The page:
Description of an industrial biogas plant

In industrial biogas plants, industrial residues are used as a source of energy. Typical substrates are residues from the food industry, slaughterhouse waste, fats, glycerine, market waste, crop residues and many similar substances.

Revenue from operating a plant can be increased in two ways: firstly, by taking these substrates from those who are looking to get rid of them and secondly, through increased biogas production. Where possible, liquid manure is added as a basic substrate. Usually these plants are connected to an agricultural operation. Plants connected to an industrial operation are often designed for exclusively utilising the substrates generated.

Liquid manure is ideal as a basic substrate. Where possible, liquid manure from surrounding farms is delivered by trucks or pumped to the biogas plant, while industrial residues are usually brought to the plant by truck. In order to reduce odour emissions, industrial residues are stored in closed containers or even within an enclosed hall.

Depending on consistency, the substrates are pretreated. For example they are chaffed, ground, screened or otherwise pretreated, and where necessary impurities need to be removed. Powerful agitators in the mixing tank are essential for the subsequent homogenisation. If hygienisation is required, this is usually carried out at a temperature of 70° C and for a duration of one hour for a maximum particle size of 12 mm. However, the fermentation process often reduces germs sufficiently. Subject to consistency, substrates are delivered into the digester by pump, mixed with liquid manure or process water or with a solid input device. Digesters in large plants are usually made of coated steel. If several tanks are used, these are usually interconnected. Digester volumes vary, ranging from 500 m³ up to several thousand m³. The digesters are equipped with agitators for homogenisation. Depending on the substrate and the process technology, these may be large central agitators or lateral agitators, for example.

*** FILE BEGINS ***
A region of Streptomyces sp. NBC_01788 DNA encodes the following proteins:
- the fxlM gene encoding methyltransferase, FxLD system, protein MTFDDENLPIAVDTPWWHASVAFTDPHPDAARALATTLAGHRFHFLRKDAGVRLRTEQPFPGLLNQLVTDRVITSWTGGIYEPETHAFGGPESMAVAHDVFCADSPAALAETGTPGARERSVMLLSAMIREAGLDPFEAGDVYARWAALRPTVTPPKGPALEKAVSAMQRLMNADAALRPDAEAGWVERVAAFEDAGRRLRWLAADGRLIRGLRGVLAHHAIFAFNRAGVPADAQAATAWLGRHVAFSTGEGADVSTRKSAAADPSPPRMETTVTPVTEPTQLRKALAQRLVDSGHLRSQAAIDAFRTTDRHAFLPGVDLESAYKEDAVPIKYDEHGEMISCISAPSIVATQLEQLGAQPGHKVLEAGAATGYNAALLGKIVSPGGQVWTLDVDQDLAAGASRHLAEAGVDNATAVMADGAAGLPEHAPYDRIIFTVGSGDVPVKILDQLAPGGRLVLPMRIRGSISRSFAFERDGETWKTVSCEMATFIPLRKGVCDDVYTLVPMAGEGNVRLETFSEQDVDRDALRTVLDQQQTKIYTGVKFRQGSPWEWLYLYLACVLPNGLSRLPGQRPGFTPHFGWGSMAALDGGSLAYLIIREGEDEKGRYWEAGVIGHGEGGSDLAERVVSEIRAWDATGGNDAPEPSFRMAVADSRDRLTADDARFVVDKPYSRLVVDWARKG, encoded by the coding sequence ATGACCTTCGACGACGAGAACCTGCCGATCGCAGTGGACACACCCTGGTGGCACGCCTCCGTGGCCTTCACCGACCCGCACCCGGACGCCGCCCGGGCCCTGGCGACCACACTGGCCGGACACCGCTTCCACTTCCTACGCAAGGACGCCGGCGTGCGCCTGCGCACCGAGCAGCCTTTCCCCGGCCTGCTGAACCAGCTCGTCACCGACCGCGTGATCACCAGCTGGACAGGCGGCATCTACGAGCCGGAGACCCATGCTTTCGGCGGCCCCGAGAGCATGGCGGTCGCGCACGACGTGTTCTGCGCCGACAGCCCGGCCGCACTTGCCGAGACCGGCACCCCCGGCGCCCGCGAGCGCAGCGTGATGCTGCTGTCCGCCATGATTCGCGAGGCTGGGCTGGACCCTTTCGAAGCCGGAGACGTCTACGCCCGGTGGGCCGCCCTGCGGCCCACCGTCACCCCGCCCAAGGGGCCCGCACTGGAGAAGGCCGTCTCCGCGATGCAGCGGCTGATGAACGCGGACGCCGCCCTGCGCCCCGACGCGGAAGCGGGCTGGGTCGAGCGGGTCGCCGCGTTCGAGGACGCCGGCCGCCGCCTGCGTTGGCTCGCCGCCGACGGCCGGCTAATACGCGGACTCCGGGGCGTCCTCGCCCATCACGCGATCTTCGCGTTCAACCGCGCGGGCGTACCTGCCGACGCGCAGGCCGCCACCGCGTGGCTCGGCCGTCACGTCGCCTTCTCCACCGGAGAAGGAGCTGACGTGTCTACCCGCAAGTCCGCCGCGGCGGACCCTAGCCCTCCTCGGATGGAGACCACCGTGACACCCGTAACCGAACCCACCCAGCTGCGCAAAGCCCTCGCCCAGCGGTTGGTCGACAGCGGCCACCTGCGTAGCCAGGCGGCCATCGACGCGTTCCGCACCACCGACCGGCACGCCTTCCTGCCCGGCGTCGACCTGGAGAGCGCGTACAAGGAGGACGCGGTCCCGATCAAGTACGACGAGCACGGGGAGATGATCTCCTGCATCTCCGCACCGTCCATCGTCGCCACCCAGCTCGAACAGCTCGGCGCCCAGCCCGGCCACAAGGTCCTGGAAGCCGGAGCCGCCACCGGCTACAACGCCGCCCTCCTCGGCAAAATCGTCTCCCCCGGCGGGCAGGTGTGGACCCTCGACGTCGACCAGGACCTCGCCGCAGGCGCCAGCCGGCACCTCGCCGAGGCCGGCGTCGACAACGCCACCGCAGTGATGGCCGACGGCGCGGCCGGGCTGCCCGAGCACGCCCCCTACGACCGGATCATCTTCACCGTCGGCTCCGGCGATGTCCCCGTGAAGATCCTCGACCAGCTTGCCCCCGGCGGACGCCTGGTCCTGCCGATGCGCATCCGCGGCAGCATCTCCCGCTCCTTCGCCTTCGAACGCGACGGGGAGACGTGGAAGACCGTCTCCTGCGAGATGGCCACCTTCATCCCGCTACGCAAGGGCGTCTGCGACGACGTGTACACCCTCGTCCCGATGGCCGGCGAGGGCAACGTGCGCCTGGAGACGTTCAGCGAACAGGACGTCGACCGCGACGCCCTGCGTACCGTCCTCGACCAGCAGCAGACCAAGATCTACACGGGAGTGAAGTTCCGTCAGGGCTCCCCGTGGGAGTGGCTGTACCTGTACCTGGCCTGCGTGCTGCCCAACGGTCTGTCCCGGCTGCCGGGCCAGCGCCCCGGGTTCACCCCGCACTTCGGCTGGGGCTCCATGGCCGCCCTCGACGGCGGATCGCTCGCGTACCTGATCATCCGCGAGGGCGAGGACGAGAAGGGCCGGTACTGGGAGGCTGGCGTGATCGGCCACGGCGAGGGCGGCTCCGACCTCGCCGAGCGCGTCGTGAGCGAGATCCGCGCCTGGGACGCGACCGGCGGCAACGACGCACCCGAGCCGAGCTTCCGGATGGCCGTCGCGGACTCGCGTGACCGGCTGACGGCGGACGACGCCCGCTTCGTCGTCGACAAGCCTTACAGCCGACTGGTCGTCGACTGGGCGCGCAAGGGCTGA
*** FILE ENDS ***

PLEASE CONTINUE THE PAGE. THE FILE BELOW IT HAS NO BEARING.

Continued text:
The biogas produced is collected in gas holders. These are usually constructed in the form of a double-membrane gas holder roof on the secondary digesterdigester and the digestate storage tanks. A large storage volume for biogas makes for greater gas consumption flexibility.   The biogas generated is normally used in a gas engine to generate electricity and heat in cogeneration. In the event that the engine or engines are not in operation yet biogas is still generated, the plants are equipped with an emergency flare, which can be used to burn off the excess biogas. The industrial biogas plant system includes a cooler, a condensate shaft, a desulphurisation system and other components. The appropriate biogas composition is controlled by a gas measuring device. Of course, the biogas generated can also be used thermally (steam, heat) or processed to meet natural gas specifications.  

The digestate is pumped into storage tanks, which are generally equipped with a gas holder roof. The gas holder roof reduces emissions and increases the biogas storage capacity. Although gas production in the storage tank is not particularly high, in terms of energy and environmental protection it makes sense to capture this and utilise it.  

Every major industrial biogas plant is monitored by a comprehensive automated control system, featuring a variety of measuring and control devices. However, from time to time it is essential for the operator to be on site, e.g. for inspection rounds, to receive the substrates or for maintenance or repairs.  

Large-scale industrial biogas plants are constructed for one purpose only, and that is to earn money. In order to achieve this goal, the system must run day and night, with the investment costs possibly amounting to several million euros. Depending on the input material, the pretreatment method also needs to be planned by engineers. Moreover the retention time varies, depending on the type of input material and pretreatment. This time, in turn, has a direct impact on the digester volume.  

In principle, planning or constructing this kind of industrial biogas plant requires the assistance of an experienced team of experts. Krieg & Fischer Ingenieure can offer you many years of extensive experience in the planning and construction of such plants.

Here is a list of some of the industrial biogas plants we have implemented:

  • Vierverlaten (Netherlands): 2012; sugar beet fractions and leaves, potato waste
  • Dinteloord (Netherlands): 2011; sugar beet silage vegetable waste (potato, chicory)
  • Anklam (Germany): 2012; sugar beet pulp, sugar beet bits, vinasse
  • Wietzendorf (Germany): 2002; 8.4 MWel; potato juice, pulp, washing water
  • Prince Edward Island (Canada): 2007; potato waste, oil, starch ·        
  • Torre de Segre (Spain): 2012; 2400 kWel; fruit pulp, slaughterhouse sludge, corn silage ·        
  • Belgorod (Russia): 2011; 2.4 MWel; maize silage, sewage sludge, slaughterhouse waste (offal, fur and hair remnants, meat trimmings) liquid pig manure






Biogas plant Vierverlaten
Biogas plant Torre de Segre
Biogas plant Dinteloord
Biogas plant Belgorod
Biogas plant Anklam
Biogas plant Prince Edward Island
Biogas plant Wietzendorf